Chipmaker Micron Technology turned away Tsinghua in February 2016 due to Cfius concerns.

The Obama Administration Friday took what may be one of its few last-minute actions that President-elect Donald Trump approves of by recommending steps the U.S. government can take to secure America's leading the design and manufacture of semiconductors and counter Chinese industrial policy aimed at securing a leadership role for that country in the sector as soon as possible.

U.S. lawmakers and White House officials have been worried by China's use of government money to buy U.S. companies, of arm-twisting to secure technology transfers from Western firms to that country's enterprises, and of outright theft of intellectual property to gain a top position in semiconductor production. Incoming President Trump has said he will take a tough line on trade with China, particularly on what he complains has been an unfair export of jobs to that country across a variety of industries.

In a report Jan. 6, President Obama's top science officers said the U.S. should:

1. Direct Cfius and other U.S. government's bodies charged with regulating trade and foreign investment to stop mergers and trade deals backed by market-distorting Chinese subsidies that could force U.S. companies out of business.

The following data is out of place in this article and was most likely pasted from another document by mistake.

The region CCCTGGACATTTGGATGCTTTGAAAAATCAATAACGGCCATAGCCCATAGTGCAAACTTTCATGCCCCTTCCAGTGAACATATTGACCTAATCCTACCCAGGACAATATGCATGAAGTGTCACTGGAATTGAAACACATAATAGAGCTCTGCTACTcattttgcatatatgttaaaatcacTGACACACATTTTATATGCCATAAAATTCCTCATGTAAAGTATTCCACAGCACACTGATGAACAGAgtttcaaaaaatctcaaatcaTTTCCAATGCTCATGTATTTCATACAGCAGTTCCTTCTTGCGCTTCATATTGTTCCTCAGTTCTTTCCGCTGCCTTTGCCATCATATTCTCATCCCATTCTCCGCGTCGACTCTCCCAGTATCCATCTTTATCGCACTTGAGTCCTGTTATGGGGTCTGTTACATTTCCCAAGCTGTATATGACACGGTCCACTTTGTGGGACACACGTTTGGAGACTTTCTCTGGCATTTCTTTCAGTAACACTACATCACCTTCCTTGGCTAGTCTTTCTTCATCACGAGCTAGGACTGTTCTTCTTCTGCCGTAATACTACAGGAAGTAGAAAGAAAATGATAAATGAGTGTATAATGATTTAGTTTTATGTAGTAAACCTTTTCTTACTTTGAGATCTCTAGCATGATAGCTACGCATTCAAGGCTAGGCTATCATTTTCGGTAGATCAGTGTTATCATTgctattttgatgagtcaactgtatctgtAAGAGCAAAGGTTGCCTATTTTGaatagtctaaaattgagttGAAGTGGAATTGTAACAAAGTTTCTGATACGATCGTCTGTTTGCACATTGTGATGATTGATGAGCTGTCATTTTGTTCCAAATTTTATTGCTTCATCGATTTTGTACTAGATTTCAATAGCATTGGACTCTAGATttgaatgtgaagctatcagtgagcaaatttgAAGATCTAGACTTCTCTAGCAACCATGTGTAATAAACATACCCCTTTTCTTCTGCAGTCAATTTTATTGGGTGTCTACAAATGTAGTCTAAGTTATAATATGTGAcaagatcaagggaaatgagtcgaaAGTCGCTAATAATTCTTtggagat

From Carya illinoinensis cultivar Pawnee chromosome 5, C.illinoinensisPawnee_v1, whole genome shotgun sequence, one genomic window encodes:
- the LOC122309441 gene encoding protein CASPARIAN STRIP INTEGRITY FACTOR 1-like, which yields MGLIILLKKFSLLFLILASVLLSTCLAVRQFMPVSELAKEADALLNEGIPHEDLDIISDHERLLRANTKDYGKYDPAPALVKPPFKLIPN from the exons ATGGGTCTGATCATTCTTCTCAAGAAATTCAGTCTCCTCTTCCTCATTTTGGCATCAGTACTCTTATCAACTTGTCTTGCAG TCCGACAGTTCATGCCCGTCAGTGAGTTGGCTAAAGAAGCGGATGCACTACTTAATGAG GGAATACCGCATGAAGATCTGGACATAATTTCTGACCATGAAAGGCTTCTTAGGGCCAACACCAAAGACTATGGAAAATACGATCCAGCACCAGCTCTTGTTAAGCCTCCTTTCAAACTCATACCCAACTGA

2. Strengthen global export controls and inbound investment security by giving "like-minded" global partners technical assistance, training and diplomatic support to identify risks and vulnerabilities to their own systems and to remediate them.

3. Pressure China to honor its WTO obligation to notify other countries about government subsidies provided to industry and to publish all trade-related legal measures in a single place.

4. Make it easier for semiconductor producers to obtain Clean Air Act and EPA permits needed to build factories in the U.S.

5. Enact corporate tax reform that removes disincentives for companies to invest in new semiconductor fabrication facilities here.

6. Make it easier for U.S. industry experts to obtain temporary security clearances so they can consult with government officials on how changes in the semiconductor sector might affect national security and the economy.

7. Set up a Commerce Department advisory committee to make industry expertise available to the U.S. government.

8. Encourage government investment in "pre-competitive" basic research in critical areas like semiconductors that can withstand extreme environments, cut the cost of chip design or foster development of more energy efficient chips.

Cfius has informed prospective Chinese buyers of concerns that scuttled several signed or prospective deals this year. One such bid was Tsinghua Unigroup Ltd.'s rumored $23 billion bid for chipmaker Micron Technology (MU - Get Report) , which turned away Tsinghua in February 2016 due to Cfius concerns.